Under Tennessee law, a victim of statutory rape can be considered an accomplice in the crime against her, says The Tennessean. The state Supreme Court has agreed to take on a case involving a 14-year-old girl from Arkansas and a Memphis man, which could lead it to dust off and possibly overturn the arcane interpretation of the law. The rule, which has gone unchallenged for more than a century, emerged from an 1895 incest case in which a Tennessee court found no “evidence of force” in a case involving an uncle having sex with his niece. The court said both could be convicted of incest.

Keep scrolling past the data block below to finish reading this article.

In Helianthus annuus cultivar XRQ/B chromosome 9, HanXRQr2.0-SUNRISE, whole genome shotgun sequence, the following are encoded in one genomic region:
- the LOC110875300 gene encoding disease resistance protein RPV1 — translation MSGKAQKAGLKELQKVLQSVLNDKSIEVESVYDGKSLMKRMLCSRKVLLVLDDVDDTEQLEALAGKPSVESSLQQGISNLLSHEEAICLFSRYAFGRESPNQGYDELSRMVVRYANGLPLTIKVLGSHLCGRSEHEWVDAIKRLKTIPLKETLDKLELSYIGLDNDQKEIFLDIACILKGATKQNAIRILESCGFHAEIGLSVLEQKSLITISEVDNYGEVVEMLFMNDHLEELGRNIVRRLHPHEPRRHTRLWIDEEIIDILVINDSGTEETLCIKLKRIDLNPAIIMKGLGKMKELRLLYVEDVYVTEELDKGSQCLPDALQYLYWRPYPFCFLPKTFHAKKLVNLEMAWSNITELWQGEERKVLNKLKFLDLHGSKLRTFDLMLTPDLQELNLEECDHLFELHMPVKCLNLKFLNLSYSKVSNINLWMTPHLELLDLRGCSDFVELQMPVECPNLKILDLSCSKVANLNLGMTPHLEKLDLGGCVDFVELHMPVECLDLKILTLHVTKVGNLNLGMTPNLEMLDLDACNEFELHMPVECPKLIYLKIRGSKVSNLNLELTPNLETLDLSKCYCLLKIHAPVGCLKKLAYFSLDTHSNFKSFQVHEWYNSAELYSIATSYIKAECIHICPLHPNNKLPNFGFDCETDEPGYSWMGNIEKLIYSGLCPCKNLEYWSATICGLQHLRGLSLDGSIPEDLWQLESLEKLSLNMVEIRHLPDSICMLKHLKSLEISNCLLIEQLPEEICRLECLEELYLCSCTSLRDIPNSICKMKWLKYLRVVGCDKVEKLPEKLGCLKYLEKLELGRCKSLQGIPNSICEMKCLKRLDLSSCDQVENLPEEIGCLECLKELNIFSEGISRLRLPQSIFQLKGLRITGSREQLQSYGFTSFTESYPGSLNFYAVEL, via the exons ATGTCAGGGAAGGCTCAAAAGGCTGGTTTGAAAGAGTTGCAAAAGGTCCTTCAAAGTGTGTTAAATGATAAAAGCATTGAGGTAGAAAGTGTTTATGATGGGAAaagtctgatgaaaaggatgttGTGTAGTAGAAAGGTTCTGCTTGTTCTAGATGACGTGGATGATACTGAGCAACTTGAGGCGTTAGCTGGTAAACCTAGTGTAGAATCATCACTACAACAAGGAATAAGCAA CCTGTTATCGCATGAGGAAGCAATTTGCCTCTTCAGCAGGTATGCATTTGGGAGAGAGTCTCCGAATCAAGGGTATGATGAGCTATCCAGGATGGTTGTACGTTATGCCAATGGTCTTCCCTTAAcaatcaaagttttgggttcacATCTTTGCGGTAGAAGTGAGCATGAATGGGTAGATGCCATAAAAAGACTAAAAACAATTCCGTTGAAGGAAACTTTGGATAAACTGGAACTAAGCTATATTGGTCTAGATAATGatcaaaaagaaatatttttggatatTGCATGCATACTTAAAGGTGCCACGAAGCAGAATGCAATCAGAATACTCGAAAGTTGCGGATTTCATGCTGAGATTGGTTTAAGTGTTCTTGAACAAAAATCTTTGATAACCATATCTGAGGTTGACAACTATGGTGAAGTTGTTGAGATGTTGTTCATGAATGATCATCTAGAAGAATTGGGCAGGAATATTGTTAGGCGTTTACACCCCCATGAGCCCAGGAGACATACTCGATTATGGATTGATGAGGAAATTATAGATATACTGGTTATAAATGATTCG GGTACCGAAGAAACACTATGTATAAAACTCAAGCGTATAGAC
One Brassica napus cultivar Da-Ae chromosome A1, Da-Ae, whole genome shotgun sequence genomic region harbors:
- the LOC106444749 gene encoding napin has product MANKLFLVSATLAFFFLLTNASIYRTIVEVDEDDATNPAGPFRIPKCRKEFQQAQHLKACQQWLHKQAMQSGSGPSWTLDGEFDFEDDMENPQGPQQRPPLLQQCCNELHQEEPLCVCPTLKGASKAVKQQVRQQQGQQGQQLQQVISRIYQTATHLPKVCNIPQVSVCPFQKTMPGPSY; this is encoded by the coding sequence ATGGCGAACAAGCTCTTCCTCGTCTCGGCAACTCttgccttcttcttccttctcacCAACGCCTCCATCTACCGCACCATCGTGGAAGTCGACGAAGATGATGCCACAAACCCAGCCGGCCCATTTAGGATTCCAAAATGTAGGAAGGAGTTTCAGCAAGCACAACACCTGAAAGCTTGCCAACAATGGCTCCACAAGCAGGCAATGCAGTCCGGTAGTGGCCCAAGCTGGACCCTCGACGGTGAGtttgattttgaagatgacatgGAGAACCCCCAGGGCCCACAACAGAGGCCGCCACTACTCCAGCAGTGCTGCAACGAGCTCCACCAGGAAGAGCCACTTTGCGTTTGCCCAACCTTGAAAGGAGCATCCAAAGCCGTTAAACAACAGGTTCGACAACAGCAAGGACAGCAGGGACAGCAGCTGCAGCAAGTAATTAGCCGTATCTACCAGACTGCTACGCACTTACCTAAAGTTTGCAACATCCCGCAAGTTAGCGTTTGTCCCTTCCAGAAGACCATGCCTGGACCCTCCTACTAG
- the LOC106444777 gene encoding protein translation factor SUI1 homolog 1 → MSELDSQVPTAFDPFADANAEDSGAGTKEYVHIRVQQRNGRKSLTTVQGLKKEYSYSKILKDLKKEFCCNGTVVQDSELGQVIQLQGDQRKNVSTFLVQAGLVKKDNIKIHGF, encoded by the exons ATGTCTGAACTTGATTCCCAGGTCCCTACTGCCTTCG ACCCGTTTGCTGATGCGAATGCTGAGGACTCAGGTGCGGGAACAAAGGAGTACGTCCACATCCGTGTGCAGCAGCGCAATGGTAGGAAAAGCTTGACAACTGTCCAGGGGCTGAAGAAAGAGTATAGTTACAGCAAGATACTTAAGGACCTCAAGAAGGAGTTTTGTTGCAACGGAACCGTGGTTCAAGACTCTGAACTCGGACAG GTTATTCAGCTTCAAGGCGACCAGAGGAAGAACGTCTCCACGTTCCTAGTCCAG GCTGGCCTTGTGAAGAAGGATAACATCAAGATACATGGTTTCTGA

To have such an interpretation on the books in the 21st century is an outrage, some say. “We cannot expect victims to feel safe enough to break free and seek relief when they face the prospect of being victimized again by our legal system,” said Cathy Gurley of You Have the Power, a victims' rights organization. The rule, she said, “undermines society's obligation to protect children.” The high court expressed interest in the thorny questions raised by the case: Can the victim of a sexual offense be a criminal accomplice? If so, do prosecutors need supporting evidence beyond an accomplice's testimony to convict a defendant? Both questions, say legal experts, have far-reaching implications for how sex crimes are prosecuted in Tennessee.